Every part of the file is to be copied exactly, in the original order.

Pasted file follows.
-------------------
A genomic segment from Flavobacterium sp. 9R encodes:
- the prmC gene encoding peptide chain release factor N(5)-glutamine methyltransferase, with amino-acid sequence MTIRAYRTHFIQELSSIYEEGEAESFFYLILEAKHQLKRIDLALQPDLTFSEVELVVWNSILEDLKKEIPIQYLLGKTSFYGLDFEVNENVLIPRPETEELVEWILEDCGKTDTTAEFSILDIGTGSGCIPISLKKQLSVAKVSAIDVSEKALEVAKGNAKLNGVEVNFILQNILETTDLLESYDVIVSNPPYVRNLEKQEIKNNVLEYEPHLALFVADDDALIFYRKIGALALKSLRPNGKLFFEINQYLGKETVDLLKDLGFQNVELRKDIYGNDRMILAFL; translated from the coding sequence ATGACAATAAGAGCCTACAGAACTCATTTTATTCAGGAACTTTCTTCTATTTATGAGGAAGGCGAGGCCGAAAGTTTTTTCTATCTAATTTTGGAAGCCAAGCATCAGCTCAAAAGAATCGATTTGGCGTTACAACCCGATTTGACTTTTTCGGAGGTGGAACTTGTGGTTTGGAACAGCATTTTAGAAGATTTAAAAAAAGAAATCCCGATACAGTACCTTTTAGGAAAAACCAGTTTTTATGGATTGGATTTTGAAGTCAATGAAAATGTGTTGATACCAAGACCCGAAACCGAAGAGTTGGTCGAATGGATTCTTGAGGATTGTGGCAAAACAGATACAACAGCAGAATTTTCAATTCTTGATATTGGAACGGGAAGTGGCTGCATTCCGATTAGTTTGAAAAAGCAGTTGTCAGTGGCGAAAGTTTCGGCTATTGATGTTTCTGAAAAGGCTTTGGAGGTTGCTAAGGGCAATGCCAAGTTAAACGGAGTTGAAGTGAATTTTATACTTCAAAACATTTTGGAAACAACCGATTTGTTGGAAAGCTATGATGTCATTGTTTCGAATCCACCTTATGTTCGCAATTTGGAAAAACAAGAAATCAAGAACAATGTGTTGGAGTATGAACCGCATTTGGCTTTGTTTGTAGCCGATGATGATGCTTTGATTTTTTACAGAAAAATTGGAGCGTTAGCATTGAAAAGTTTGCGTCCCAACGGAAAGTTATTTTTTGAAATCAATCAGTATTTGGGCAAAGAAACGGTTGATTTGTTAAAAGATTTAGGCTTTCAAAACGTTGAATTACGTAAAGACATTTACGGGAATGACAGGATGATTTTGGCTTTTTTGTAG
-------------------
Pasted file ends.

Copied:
A genomic segment from Flavobacterium sp. 9R encodes:
- the prmC gene encoding peptide chain release factor N(5)-glutamine methyltransferase, with amino-acid sequence MTIRAYRTHFIQELSSIYEEGEAESFFYLILEAKHQLKRIDLALQPDLTFSEVELVVWNSILEDLKKEIPIQYLLGKTSFYGLDFEVNENVLIPRPETEELVEWILEDCGKTDTTAEFSILDIGTGSGCIPISLKKQLSVAKVSAIDVSEKALEVAKGNAKLNGVEVNFILQNILETTDLLESYDVIVSNPPYVRNLEKQEIKNNVLEYEPHLALFVADDDALIFYRKIGALALKSLRPNGKLFFEINQYLGKETVDLLKDLGFQNVELRKDIYGNDRMILAFL; translated from the coding sequence ATGACAATAAGAGCCTACAGAACTCATTTTATTCAGGAACTTTCTTCTATTTATGAGGAAGGCGAGGCCGAAAGTTTTTTCTATCTAATTTTGGAAGCCAAGCATCAGCTCAAAAGAATCGATTTGGCGTTACAACCCGATTTGACTTTTTCGGAGGTGGAACTTGTGGTTTGGAACAGCATTTTAGAAGATTTAAAAAAAGAAATCCCGATACAGTACCTTTTAGGAAAAACCAGTTTTTATGGATTGGATTTTGAAGTCAATGAAAATGTGTTGATACCAAGACCCGAAACCGAAGAGTTGGTCGAATGGATTCTTGAGGATTGTGGCAAAACAGATACAACAGCAGAATTTTCAATTCTTGATATTGGAACGGGAAGTGGCTGCATTCCGATTAGTTTGAAAAAGCAGTTGTCAGTGGCGAAAGTTTCGGCTATTGATGTTTCTGAAAAGGCTTTGGAGGTTGCTAAGGGCAATGCCAAGTTAAACGGAGTTGAAGTGAATTTTATACTTCAAAACATTTTGGAAACAACCGATTTGTTGGAAAGCTATGATGTCATTGTTTCGAATCCACCTTATGTTCGCAATTTGGAAAAACAAGAAATCAAGAACAATGTGTTGGAGTATGAACCGCATTTGGCTTTGTTTGTAGCCGATGATGATGCTTTGATTTTTTACAGAAAAATTGGAGCGTTAGCATTGAAAAGTTTGCGTCCCAACGGAAAGTTATTTTTTGAAATCAATCAGTATTTGGGCAAAGAAACGGTTGATTTGTTAAAAGATTTAGGCTTTCAAAACGTTGAATTACGTAAAGACATTTACGGGAATGACAGGATGATTTTGGCTTTTTTGTAG